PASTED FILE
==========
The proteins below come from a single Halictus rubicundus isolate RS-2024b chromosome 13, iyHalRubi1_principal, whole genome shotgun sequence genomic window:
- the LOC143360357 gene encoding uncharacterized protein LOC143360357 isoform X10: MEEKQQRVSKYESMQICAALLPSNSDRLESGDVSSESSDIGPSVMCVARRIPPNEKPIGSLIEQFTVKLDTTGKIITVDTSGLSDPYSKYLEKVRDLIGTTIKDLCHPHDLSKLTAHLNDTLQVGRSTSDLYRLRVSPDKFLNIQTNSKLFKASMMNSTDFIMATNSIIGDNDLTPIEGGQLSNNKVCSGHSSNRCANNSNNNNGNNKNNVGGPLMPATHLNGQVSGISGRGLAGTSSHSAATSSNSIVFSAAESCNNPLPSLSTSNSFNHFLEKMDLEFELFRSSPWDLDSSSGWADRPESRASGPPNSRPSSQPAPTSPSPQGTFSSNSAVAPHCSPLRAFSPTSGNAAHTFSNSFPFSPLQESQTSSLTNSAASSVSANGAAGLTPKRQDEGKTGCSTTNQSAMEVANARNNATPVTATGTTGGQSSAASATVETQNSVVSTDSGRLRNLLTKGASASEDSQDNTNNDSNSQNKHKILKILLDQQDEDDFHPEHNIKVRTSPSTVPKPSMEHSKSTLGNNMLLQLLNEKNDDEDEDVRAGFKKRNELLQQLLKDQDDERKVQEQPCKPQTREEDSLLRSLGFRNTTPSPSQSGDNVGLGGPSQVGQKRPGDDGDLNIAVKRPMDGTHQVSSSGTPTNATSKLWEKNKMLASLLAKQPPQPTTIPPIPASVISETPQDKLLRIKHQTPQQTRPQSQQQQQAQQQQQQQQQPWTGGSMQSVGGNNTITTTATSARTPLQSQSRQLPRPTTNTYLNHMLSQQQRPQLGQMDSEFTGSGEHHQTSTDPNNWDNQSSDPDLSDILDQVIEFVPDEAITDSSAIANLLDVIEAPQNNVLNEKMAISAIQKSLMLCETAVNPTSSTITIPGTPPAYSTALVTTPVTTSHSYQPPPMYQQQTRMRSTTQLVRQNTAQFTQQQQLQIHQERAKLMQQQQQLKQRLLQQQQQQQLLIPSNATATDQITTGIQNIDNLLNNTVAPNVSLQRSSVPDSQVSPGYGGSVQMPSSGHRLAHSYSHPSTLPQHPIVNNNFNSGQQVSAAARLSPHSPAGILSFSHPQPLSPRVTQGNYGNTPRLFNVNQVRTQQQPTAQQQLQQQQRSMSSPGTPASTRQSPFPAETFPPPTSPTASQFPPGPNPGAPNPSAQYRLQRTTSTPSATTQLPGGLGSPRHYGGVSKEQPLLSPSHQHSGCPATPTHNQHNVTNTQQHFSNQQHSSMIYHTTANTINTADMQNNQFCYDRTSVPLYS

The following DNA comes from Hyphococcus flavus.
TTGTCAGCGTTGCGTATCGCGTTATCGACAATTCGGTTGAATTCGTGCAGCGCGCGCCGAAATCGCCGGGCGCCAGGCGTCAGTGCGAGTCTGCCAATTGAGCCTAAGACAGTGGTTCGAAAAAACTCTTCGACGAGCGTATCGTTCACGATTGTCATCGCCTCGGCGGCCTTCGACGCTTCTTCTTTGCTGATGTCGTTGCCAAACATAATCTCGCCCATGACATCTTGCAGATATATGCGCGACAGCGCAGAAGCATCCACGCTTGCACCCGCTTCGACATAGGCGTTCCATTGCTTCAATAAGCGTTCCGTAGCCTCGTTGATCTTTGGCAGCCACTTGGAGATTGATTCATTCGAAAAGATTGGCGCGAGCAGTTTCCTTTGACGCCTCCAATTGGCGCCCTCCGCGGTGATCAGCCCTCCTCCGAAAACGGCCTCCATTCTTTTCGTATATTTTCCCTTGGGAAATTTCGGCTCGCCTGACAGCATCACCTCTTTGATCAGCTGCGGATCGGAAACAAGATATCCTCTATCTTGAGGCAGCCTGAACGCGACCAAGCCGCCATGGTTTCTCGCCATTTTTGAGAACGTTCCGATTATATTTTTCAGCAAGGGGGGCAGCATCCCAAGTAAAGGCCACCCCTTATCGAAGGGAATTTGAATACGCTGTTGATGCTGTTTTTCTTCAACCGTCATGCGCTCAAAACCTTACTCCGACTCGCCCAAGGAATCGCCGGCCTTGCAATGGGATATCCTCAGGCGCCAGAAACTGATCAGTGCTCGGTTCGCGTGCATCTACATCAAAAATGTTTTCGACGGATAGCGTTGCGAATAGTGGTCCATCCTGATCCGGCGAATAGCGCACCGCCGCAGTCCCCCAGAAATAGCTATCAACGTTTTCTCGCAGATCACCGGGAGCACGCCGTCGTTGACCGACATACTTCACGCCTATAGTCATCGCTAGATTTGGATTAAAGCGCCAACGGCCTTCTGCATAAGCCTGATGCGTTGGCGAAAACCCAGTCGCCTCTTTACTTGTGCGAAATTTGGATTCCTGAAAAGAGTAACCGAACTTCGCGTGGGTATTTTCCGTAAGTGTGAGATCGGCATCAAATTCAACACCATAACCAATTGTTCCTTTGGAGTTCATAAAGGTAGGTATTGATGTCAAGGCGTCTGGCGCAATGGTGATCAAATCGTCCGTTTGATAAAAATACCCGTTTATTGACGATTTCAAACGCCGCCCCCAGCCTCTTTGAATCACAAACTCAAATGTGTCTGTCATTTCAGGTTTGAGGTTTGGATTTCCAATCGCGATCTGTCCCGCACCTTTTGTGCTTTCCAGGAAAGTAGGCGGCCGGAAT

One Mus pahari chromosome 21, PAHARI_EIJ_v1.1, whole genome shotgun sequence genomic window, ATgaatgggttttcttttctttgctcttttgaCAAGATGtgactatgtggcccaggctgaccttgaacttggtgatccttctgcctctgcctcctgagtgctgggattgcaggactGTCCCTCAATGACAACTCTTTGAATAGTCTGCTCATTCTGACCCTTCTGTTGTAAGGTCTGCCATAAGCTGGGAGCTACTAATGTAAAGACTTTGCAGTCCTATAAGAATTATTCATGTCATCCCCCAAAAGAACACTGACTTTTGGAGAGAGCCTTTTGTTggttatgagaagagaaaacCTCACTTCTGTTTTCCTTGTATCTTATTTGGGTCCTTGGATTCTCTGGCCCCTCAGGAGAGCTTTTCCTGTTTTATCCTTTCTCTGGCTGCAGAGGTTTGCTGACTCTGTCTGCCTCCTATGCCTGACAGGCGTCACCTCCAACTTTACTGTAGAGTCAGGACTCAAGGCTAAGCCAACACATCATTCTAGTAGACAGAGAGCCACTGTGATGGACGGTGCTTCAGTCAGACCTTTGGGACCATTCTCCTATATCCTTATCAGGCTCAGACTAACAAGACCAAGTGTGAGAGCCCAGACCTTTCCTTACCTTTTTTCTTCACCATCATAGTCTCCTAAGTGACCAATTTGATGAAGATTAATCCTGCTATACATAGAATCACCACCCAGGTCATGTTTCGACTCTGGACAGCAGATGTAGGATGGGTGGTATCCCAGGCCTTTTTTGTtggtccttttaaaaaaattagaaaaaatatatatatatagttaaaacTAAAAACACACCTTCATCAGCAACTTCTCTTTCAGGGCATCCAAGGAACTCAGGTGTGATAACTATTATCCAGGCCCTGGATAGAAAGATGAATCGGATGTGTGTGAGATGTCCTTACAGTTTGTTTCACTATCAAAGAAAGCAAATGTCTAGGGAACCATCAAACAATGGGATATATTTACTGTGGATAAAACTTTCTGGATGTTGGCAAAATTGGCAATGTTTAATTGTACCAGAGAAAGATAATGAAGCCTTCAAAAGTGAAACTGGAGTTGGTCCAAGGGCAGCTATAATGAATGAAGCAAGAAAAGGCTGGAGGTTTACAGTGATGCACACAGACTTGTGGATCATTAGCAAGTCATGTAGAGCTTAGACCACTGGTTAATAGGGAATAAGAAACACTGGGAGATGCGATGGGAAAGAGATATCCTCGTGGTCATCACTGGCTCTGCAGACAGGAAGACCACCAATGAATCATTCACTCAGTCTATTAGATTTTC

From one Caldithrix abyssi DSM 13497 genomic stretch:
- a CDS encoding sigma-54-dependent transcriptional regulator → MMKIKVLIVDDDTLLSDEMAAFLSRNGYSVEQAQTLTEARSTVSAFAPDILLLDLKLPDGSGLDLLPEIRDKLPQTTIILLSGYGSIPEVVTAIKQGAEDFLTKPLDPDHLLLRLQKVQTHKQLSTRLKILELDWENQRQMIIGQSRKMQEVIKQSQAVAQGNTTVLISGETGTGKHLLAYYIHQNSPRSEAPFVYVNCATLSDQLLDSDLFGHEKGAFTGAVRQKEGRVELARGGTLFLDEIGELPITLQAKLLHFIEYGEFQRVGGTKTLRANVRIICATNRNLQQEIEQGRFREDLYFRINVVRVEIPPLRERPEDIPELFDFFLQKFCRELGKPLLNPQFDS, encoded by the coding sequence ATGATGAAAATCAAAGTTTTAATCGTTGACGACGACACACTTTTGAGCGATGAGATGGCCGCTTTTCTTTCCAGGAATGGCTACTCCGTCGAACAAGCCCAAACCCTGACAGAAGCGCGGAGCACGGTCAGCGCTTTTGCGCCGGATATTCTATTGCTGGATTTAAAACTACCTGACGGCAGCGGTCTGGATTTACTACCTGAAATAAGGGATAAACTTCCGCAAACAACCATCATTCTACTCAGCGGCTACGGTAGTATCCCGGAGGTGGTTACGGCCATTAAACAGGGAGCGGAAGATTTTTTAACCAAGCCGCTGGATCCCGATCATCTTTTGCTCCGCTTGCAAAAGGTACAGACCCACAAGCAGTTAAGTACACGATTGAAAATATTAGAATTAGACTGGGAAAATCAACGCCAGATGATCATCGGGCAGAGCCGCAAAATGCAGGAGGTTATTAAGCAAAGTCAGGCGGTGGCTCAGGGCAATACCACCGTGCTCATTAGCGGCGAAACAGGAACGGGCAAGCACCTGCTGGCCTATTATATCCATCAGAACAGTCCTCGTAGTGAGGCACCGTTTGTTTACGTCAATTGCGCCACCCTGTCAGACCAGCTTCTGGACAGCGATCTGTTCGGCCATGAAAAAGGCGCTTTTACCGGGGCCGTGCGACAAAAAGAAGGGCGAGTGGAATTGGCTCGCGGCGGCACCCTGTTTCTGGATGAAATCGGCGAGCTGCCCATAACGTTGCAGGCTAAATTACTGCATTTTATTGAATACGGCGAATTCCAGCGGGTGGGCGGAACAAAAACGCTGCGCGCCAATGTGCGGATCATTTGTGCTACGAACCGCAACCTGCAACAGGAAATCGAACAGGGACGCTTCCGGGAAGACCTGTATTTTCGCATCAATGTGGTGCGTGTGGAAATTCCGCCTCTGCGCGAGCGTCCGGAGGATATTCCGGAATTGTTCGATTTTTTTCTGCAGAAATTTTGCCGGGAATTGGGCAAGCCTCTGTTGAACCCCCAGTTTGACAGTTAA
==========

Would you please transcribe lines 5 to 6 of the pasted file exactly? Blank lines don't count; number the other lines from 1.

One Mus pahari chromosome 21, PAHARI_EIJ_v1.1, whole genome shotgun sequence genomic window, ATgaatgggttttcttttctttgctcttttgaCAAGATGtgactatgtggcccaggctgaccttgaacttggtgatccttctgcctctgcctcctgagtgctgggattgcaggactGTCCCTCAATGACAACTCTTTGAATAGTCTGCTCATTCTGACCCTTCTGTTGTAAGGTCTGCCATAAGCTGGGAGCTACTAATGTAAAGACTTTGCAGTCCTATAAGAATTATTCATGTCATCCCCCAAAAGAACACTGACTTTTGGAGAGAGCCTTTTGTTggttatgagaagagaaaacCTCACTTCTGTTTTCCTTGTATCTTATTTGGGTCCTTGGATTCTCTGGCCCCTCAGGAGAGCTTTTCCTGTTTTATCCTTTCTCTGGCTGCAGAGGTTTGCTGACTCTGTCTGCCTCCTATGCCTGACAGGCGTCACCTCCAACTTTACTGTAGAGTCAGGACTCAAGGCTAAGCCAACACATCATTCTAGTAGACAGAGAGCCACTGTGATGGACGGTGCTTCAGTCAGACCTTTGGGACCATTCTCCTATATCCTTATCAGGCTCAGACTAACAAGACCAAGTGTGAGAGCCCAGACCTTTCCTTACCTTTTTTCTTCACCATCATAGTCTCCTAAGTGACCAATTTGATGAAGATTAATCCTGCTATACATAGAATCACCACCCAGGTCATGTTTCGACTCTGGACAGCAGATGTAGGATGGGTGGTATCCCAGGCCTTTTTTGTtggtccttttaaaaaaattagaaaaaatatatatatatagttaaaacTAAAAACACACCTTCATCAGCAACTTCTCTTTCAGGGCATCCAAGGAACTCAGGTGTGATAACTATTATCCAGGCCCTGGATAGAAAGATGAATCGGATGTGTGTGAGATGTCCTTACAGTTTGTTTCACTATCAAAGAAAGCAAATGTCTAGGGAACCATCAAACAATGGGATATATTTACTGTGGATAAAACTTTCTGGATGTTGGCAAAATTGGCAATGTTTAATTGTACCAGAGAAAGATAATGAAGCCTTCAAAAGTGAAACTGGAGTTGGTCCAAGGGCAGCTATAATGAATGAAGCAAGAAAAGGCTGGAGGTTTACAGTGATGCACACAGACTTGTGGATCATTAGCAAGTCATGTAGAGCTTAGACCACTGGTTAATAGGGAATAAGAAACACTGGGAGATGCGATGGGAAAGAGATATCCTCGTGGTCATCACTGGCTCTGCAGACAGGAAGACCACCAATGAATCATTCACTCAGTCTATTAGATTTTC

From one Caldithrix abyssi DSM 13497 genomic stretch: